In less than 30 seconds, they went from homeowners to homeless. Monday's powerful tornadoes leveled their houses, crushed their cars, and swept away most of what they owned.
But one thing remains: resolve. As thousands of Oklahomans returned to their property this week to salvage what they could, many echoed the same sentiment: We will rebuild.
The task ahead looks enormous. In metropolitan Oklahoma City alone, the storm left its imprint on some 10,000 homes, according to the American Red Cross. In many cases, entire neighborhoods disappeared. According to one initial estimate, property losses in the metropolitan area could be as high as $500 million. It will be months before the residents of those hard-hit areas will be able to rebuild.
But that's exactly what many plan to do. Already, relatives, friends, even children have begun to clean up after America's worst tornado in more than a decade.
"It was a real nice neighborhood," says Jason Rice, who with his family hid in a neighbor's cellar in Moore, Okla. But "when we came up, it was like we were on Mars." The storm swept his entire house away. His car was hurtled 40 yards. But the senior Air Force airman has no intention of moving. "We pretty much decided to rebuild," he says.
Ditto for Joe and Jeanette Murphy, who lived nearby - until Monday. "When we climbed out of the cellar, I thought: 'Everything's gone,' " recalls Mrs. Murphy. The couple's Suburban was crushed and their pickup overturned. A tow trailer sat where the house used to be. Nothing remains. But "it's amazing what you do find."
She stands with a handful of spoons over a box full of pans salvaged from the wreckage. Another important find: her mother's antique lamp intact except for a cracked globe. "Just little things, but it helps," she says. "We are going to rebuild because it's nice here."
In the interim, many hard-hit residents are staying with family or friends. The number of people in shelters has dropped since the night of the tornado, when 1,600 jammed area facilities. Many moved to hotels, which offered free temporary lodging, but now that those free offers are ending, the new homeless will have to go back to shelters or find alternative arrangements, says Peter Teahen, a Red Cross spokesman.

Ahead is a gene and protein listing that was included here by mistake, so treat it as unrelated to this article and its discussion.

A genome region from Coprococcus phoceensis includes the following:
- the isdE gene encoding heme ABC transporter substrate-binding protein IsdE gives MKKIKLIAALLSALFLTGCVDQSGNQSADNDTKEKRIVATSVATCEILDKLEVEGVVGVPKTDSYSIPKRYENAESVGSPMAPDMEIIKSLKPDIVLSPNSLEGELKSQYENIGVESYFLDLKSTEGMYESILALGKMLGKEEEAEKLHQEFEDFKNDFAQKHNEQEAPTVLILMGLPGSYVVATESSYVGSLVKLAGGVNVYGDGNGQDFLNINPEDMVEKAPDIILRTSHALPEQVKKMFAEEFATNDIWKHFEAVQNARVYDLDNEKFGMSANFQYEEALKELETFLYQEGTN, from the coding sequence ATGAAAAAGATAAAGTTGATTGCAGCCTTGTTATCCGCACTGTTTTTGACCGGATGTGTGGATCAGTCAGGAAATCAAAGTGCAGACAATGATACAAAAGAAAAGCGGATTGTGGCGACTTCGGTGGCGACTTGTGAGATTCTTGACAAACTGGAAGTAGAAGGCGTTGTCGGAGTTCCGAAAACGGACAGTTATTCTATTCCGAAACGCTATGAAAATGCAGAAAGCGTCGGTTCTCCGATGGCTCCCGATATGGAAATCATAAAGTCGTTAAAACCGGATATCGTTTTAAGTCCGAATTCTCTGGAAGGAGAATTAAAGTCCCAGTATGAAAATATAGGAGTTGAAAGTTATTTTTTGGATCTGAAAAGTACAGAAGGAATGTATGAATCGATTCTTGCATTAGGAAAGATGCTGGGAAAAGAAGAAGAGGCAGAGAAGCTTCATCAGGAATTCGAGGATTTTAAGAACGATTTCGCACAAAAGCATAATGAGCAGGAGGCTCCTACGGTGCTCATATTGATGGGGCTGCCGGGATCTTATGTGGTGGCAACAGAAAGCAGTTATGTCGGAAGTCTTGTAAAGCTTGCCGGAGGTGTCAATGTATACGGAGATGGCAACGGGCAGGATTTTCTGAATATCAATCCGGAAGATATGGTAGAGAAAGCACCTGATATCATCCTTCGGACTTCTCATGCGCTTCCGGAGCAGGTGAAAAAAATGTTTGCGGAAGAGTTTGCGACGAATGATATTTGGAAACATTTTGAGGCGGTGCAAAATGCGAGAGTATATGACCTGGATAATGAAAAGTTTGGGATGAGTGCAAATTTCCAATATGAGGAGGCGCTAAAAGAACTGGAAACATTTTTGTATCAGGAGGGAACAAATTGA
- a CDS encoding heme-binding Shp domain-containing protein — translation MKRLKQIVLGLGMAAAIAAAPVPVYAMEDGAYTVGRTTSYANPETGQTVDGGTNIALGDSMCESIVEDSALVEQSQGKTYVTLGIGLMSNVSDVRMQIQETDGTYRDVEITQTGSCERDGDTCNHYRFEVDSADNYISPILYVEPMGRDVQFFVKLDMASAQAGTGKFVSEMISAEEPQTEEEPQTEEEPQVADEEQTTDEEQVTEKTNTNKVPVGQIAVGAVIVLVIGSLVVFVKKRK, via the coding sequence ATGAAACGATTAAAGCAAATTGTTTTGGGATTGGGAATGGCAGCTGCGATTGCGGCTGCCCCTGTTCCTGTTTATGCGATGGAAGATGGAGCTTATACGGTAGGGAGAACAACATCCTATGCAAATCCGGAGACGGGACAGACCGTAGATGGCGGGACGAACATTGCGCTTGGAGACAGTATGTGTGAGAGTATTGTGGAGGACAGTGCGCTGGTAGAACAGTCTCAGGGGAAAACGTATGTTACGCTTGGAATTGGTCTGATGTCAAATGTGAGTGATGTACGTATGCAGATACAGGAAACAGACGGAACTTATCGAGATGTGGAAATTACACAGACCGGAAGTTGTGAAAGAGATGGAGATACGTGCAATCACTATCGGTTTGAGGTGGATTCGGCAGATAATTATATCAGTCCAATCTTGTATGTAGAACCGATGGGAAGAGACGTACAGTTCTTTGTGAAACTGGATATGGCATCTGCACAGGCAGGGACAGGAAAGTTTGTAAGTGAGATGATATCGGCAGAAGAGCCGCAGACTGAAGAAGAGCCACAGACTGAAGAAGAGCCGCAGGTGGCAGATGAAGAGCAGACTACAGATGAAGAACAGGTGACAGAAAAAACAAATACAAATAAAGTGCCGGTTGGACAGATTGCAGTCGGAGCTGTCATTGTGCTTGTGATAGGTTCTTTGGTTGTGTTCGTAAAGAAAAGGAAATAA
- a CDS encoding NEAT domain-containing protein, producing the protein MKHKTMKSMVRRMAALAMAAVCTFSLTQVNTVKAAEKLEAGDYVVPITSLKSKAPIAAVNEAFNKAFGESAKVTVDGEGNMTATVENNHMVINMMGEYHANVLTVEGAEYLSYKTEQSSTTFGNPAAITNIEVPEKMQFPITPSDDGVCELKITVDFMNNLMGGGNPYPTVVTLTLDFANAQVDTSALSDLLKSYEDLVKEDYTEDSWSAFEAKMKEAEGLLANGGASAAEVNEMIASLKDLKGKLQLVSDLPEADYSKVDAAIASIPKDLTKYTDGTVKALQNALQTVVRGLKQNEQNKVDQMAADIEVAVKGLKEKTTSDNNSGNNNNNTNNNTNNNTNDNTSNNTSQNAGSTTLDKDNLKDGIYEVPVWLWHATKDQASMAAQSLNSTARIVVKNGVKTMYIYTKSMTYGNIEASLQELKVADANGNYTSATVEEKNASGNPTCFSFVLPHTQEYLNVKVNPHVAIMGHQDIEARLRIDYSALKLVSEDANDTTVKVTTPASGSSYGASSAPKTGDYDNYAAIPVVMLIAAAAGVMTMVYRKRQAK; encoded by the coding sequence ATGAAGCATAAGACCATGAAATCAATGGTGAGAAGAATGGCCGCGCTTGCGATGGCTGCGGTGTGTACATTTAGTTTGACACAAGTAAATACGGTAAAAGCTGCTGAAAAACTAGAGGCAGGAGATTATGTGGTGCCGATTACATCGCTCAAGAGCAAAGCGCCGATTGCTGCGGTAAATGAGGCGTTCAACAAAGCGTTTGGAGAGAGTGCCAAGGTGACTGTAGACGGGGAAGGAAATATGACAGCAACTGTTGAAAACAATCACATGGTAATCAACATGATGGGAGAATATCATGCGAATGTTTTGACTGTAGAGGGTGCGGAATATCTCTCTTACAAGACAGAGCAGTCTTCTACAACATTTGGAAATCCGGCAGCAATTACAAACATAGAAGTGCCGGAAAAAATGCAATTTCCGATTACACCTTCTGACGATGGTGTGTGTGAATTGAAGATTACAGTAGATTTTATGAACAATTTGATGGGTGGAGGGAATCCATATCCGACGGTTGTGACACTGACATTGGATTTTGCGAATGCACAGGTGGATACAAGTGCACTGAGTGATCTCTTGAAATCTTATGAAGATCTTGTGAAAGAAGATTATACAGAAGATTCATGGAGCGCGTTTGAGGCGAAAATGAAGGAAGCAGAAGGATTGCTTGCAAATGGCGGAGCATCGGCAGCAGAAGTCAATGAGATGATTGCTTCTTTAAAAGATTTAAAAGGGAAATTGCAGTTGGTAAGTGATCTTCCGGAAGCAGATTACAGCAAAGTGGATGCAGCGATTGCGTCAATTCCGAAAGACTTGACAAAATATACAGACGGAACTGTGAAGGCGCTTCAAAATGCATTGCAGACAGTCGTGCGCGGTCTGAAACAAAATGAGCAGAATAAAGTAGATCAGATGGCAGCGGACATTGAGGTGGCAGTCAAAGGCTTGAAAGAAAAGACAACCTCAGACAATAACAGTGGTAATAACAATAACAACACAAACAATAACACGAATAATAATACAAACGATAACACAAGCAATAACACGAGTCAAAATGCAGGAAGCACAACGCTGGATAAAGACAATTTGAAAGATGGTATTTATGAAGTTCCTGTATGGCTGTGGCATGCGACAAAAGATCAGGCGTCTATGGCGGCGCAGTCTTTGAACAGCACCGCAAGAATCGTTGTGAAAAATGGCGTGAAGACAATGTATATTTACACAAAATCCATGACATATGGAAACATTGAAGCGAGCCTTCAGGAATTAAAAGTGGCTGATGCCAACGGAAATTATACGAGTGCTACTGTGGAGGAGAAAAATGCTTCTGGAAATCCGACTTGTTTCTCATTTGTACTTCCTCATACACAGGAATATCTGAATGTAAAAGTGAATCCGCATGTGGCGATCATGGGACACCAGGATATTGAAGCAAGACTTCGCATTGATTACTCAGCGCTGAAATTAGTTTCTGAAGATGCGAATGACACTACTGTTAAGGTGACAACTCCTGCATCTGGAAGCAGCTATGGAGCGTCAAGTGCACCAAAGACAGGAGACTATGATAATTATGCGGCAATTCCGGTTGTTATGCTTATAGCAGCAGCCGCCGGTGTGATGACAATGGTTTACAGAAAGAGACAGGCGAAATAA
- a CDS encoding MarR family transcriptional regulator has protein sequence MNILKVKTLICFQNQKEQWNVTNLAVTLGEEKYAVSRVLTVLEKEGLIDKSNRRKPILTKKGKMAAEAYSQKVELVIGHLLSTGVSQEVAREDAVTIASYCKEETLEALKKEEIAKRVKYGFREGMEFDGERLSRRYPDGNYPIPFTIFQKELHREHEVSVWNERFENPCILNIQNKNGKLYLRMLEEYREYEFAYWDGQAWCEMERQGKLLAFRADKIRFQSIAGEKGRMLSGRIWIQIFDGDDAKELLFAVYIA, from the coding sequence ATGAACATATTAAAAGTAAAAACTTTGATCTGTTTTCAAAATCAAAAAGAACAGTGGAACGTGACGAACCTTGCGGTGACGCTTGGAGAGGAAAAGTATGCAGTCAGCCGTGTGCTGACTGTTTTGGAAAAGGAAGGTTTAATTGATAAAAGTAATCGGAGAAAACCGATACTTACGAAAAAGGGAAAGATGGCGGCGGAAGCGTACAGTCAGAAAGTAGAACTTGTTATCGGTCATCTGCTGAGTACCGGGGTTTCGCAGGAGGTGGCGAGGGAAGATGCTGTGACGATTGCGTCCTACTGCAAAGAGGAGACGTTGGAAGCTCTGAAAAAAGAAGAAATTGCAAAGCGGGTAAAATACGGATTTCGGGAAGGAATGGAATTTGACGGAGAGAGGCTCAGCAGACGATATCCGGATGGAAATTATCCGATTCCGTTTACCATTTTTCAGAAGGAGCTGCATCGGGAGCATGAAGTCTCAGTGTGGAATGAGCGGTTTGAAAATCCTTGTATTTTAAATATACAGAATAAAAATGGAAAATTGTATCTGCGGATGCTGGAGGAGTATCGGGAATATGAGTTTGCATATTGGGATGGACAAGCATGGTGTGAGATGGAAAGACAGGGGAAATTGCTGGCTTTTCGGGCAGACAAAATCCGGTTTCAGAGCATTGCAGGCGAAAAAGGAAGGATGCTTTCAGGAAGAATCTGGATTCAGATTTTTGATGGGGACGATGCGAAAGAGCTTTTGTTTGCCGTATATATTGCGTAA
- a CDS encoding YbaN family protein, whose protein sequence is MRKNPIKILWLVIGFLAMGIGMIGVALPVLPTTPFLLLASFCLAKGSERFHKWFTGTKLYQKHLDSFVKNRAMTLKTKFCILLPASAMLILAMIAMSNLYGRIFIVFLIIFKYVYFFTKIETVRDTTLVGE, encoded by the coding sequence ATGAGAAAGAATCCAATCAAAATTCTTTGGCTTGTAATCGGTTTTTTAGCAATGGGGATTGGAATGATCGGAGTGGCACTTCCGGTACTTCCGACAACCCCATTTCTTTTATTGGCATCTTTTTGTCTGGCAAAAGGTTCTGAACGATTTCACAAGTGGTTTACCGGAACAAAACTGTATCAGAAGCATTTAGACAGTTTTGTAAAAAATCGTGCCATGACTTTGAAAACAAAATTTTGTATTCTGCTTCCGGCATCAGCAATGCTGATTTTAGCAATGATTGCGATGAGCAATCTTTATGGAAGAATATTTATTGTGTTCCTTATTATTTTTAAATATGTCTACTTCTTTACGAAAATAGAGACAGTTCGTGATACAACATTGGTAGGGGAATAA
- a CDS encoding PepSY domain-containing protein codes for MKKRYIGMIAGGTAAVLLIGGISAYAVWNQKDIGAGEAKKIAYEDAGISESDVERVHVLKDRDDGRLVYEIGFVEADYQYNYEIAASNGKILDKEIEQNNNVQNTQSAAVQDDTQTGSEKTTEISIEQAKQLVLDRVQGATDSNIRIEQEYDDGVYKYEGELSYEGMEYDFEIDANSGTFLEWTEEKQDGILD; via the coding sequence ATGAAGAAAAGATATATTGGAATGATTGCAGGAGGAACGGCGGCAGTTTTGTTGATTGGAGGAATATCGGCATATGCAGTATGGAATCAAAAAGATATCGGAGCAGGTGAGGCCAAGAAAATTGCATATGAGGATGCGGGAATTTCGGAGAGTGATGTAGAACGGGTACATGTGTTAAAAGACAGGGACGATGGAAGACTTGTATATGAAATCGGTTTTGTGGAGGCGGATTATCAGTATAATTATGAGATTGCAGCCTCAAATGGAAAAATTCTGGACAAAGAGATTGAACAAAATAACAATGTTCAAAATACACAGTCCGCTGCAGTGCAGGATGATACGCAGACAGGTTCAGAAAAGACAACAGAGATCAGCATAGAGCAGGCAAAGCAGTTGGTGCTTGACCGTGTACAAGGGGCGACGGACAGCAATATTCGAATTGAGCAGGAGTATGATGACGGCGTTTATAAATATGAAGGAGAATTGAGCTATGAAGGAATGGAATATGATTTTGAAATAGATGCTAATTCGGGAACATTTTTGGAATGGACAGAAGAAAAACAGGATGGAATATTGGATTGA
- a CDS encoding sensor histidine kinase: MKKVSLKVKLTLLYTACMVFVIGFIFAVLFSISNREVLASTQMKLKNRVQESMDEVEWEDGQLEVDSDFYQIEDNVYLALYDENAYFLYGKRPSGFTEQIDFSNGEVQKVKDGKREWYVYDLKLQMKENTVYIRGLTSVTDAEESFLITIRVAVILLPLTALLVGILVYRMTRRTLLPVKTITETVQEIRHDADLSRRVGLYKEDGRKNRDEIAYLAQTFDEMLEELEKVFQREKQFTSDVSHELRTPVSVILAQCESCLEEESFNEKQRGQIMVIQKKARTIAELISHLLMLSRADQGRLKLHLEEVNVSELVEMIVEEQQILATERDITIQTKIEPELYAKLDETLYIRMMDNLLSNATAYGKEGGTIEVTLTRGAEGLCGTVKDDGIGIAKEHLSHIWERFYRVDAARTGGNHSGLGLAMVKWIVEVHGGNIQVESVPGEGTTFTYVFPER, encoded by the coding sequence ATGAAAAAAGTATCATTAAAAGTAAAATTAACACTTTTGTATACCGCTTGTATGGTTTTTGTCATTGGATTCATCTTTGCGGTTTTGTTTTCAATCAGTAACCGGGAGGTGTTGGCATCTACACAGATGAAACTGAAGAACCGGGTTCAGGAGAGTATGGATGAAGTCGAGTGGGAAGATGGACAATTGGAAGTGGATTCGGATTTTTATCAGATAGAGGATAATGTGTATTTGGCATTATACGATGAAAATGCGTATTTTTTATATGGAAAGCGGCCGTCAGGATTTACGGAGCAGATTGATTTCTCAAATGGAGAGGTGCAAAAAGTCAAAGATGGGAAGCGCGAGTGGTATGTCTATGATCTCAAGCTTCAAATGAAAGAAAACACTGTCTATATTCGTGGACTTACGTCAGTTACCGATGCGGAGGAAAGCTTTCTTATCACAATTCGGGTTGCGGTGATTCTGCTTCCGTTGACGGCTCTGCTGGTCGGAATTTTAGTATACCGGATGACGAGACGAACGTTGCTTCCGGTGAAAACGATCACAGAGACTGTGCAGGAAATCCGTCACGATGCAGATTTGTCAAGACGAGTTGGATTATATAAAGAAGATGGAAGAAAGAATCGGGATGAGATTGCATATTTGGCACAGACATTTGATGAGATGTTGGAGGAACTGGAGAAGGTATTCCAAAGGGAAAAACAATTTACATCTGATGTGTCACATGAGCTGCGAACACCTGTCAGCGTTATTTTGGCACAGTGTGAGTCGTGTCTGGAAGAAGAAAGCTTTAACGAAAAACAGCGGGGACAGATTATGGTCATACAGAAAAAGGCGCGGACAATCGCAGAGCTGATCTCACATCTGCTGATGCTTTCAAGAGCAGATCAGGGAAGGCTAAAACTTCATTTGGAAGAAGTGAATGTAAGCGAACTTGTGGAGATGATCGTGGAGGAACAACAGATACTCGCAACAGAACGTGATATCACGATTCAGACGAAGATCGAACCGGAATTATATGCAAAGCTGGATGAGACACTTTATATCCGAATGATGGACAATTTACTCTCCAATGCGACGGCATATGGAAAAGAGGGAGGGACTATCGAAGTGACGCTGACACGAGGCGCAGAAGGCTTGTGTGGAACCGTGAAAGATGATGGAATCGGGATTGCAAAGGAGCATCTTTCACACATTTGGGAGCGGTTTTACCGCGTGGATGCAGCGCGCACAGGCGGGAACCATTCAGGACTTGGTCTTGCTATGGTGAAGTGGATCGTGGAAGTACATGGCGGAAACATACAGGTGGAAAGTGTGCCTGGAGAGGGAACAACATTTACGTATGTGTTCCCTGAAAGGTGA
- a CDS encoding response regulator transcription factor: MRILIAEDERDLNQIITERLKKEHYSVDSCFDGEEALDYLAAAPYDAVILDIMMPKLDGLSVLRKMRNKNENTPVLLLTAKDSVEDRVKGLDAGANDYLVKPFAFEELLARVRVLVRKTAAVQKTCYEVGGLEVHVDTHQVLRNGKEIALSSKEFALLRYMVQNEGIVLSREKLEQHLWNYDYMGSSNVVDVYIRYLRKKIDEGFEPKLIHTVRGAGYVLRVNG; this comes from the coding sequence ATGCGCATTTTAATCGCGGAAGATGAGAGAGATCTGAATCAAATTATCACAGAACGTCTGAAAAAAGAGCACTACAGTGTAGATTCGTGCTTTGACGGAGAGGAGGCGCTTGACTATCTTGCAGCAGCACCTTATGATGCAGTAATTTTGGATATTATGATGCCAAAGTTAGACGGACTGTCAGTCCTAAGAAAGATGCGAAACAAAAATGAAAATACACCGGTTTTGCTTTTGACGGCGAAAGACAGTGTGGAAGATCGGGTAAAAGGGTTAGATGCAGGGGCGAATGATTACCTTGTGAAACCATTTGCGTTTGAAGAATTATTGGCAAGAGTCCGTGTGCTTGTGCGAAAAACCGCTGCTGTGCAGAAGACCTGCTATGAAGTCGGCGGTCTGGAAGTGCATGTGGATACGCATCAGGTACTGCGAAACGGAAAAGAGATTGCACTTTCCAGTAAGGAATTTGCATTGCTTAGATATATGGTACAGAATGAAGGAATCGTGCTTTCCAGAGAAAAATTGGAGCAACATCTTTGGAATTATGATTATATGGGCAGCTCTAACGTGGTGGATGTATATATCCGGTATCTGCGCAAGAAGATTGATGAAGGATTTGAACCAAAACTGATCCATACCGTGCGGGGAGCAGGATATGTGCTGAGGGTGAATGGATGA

Insurance companies are rushing to issue checks for temporary housing, clothing, and food. State Farm Insurance has mobilized at least 300 employees to assist policyholders. But the need is vast. State Farm anticipates 26,000 property claims and another 12,000 auto claims in greater Oklahoma City, representing $150 million in losses.
Not everyone is planning to rebuild. "I doubt it," says Ray Mayfield, hurriedly throwing dirty children's clothes into trash bags. He had recently recarpeted his home in suburban Moore, which is now completely leveled.
In many places, families and friends pitched in to start the arduous work of cleaning up. Richard Clark, who convinced his mother-in-law to leave her house 10 minutes before the tornado hit, was on the scene Wednesday picking through the rubble. "Hey Mom! Do you want these glasses?" he yells out, holding up a pair of reading glasses intact despite the storm. "Oh yes," she calls back.
Even her four-year-old granddaughter, Raven, pushes a broom to try to clear debris. Thousands of residents are still without power. Though linemen scrambled to replace utility poles that snapped like toothpicks, it was often a moot point. The new lines won't have any houses to hook up to for months.
While the lack of electricity forced most residents to throw out food left in their refrigerators, Pat Shearer found chicken still cold in her freezer and had it cooked up a in a barbecue for friends and neighbors.
Meanwhile, local officials made efforts to return some semblance of order amid the chaos. "The people see these things going up, and it serves to give them psychological hope," says Mike Dunn, a traffic construction officer in Moore struggling to put up a stop sign in a devastated block. "They know we haven't forgotten them."